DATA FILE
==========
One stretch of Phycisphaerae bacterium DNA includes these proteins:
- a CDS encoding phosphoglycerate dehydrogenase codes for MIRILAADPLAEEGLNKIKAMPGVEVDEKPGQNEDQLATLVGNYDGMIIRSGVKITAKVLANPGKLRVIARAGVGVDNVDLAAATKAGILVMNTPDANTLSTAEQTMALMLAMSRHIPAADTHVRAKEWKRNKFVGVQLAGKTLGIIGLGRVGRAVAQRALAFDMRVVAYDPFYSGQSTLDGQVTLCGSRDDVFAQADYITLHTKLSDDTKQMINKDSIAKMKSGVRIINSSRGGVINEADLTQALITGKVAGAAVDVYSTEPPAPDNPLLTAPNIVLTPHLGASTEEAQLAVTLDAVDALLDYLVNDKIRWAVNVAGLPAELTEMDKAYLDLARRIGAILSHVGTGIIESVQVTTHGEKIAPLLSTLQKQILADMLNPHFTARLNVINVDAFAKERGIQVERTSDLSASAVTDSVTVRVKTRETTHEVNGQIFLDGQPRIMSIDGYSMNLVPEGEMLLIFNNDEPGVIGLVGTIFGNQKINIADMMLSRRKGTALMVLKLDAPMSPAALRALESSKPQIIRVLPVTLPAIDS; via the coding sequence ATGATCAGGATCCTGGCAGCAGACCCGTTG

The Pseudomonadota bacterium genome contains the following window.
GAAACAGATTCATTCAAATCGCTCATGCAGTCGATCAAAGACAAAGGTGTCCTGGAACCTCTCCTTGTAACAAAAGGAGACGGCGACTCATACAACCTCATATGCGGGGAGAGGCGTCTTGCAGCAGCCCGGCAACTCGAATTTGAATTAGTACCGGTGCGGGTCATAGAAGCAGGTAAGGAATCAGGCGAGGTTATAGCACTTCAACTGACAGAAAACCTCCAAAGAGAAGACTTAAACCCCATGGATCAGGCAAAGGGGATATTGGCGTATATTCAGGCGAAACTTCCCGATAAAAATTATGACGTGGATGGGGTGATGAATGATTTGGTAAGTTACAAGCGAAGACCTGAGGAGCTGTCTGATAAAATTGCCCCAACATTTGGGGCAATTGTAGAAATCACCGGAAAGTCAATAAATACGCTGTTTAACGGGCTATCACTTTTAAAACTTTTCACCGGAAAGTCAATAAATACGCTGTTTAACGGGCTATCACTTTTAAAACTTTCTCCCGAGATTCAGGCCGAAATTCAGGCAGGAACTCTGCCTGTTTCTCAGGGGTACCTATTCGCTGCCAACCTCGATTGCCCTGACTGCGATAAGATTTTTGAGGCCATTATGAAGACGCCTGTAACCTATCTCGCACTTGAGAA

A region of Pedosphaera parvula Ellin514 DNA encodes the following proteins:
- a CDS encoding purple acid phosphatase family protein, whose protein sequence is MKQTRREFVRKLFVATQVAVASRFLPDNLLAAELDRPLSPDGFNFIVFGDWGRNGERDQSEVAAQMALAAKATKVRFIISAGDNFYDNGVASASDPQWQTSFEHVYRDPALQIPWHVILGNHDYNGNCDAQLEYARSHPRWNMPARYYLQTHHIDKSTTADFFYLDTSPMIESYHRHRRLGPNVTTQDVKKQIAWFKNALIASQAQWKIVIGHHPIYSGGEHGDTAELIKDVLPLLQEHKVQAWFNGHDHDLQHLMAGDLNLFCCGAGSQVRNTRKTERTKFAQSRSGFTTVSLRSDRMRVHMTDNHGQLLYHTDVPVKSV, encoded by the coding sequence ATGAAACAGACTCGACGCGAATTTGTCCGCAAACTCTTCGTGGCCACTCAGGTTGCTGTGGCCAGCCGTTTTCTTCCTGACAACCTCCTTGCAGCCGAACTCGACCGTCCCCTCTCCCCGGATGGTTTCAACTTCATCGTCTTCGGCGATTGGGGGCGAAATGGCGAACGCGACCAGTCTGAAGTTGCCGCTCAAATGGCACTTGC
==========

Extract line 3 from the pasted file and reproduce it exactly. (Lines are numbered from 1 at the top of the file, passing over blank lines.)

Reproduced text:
The Pseudomonadota bacterium genome contains the following window.